No one was more convinced that he was of the intrinsic value of Christianity, yet no one took more trouble to present it in a way acceptable to men. He knew that no message, not even God’s message, would go through if it were delivered with scornful disgruntled lips. His cheerful face and his perennial smile no less than his loving appeals told everyone who saw him that the yoke of the Lord is sweet and his burden light. Few Saints have cultivated to so high a degree that beautiful thing which St. Berchmans called “Bene sentire de omnibus”, thinking highly of all.

The fatigues of his apostolate were tremendous, but they never depressed him, they never damped his cheerfulness; he had disappointments, but he never despaired; he suffered much from the wickedness of men, but he never ceased loving them. They could rob him of his poor belongings, but they could not rob him of his faith in them, nor of his fascinating smile. He was so humble that the wonder which God’s grace achieved in him were hidden from men and were revealed in their full blaze only on his last days.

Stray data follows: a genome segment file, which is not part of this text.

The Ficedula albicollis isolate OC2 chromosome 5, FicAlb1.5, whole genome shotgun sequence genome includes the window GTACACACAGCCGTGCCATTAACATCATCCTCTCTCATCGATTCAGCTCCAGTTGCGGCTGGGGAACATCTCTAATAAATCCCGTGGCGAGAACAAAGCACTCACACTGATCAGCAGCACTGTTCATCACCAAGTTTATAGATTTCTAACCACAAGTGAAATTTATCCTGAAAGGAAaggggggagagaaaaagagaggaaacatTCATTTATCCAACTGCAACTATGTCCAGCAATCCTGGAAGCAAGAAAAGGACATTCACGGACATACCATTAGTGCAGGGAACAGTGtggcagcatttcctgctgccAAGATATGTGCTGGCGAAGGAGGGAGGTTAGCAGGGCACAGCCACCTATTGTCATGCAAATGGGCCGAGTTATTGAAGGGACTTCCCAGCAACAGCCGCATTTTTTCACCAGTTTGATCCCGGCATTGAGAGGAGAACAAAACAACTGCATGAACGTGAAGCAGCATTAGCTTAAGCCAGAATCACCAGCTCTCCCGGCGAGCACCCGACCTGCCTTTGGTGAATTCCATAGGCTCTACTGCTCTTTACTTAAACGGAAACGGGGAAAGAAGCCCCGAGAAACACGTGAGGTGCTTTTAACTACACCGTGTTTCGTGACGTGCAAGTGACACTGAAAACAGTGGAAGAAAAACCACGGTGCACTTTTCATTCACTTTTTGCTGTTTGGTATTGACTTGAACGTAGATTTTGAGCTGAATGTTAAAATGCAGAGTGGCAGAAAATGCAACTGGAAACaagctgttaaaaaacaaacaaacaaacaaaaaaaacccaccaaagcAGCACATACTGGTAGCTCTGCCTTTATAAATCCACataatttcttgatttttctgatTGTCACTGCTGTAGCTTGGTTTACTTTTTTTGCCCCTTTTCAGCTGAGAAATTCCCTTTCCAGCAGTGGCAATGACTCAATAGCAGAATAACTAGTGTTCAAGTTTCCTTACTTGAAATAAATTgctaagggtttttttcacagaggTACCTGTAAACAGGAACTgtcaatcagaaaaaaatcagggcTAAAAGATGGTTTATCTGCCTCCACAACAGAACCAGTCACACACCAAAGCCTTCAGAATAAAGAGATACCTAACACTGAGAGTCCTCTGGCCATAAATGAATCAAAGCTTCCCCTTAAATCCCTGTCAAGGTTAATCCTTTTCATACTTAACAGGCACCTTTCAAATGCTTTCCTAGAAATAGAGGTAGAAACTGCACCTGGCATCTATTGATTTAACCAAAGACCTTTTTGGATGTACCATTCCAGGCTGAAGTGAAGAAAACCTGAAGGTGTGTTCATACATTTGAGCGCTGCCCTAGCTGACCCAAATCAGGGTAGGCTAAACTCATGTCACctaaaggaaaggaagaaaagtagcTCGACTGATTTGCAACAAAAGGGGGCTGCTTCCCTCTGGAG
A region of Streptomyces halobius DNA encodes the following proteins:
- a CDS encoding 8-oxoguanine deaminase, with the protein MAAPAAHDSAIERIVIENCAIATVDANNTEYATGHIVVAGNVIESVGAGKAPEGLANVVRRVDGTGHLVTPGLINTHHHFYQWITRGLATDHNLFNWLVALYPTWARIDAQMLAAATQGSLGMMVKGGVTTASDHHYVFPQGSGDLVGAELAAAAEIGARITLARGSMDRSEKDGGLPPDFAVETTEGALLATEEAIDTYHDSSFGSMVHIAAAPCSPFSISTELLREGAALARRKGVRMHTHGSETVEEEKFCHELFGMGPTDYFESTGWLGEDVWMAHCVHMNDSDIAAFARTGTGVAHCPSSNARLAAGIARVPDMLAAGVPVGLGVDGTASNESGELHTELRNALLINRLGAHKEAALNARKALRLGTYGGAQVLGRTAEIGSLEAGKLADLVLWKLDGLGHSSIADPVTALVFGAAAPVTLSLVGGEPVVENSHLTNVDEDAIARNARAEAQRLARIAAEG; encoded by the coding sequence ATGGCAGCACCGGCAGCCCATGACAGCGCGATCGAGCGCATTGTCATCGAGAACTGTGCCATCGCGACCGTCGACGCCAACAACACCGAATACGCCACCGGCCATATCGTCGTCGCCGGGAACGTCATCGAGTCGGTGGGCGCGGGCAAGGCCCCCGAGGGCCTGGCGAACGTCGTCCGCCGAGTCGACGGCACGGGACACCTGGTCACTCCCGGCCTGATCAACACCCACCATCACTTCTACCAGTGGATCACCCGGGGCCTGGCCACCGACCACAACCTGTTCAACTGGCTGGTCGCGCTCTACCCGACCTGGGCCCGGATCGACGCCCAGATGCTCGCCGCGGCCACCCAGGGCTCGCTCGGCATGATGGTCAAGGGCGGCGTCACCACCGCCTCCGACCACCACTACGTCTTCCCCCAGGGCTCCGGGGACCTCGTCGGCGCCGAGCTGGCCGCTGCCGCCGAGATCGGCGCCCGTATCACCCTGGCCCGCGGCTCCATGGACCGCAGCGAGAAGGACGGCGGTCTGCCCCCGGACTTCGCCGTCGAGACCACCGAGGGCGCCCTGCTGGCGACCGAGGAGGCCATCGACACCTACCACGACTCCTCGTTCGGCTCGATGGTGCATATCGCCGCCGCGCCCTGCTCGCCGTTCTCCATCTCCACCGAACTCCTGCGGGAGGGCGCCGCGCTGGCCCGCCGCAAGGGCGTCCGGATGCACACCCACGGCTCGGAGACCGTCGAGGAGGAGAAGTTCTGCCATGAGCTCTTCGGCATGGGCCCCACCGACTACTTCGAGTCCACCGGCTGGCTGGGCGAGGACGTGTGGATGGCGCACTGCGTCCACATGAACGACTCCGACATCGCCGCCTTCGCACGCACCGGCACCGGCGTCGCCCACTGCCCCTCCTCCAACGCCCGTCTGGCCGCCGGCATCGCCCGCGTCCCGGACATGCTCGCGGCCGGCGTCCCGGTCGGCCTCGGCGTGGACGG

Even his companions who loved and revered him had but a faint idea of his spiritual statue. Had he not met on his path Raghunatha Tevar, had he been denied that supreme clash with the powers of evil, he would have passed down to posterity as one of the unknown heroes of our missions’ epopee. He would have been no less great in the eyes of God who knew what He had put in his heart – the conquering faith, the unconfused hope, the boundless charity, - and who had watched their prodigious growth. But we should have missed his message. God who wanted to give us a model of all missionary virtues permitted that final encounter not that he might stand before us as a spiritual giant, a signpost on the road to heaven which none could fail to notice. Because of his glorious martyrdom we cannot pass by him. We are compelled to stop near his blood-drenched stake and count the rungs of the ladder by which he rose to such heights.  AMDG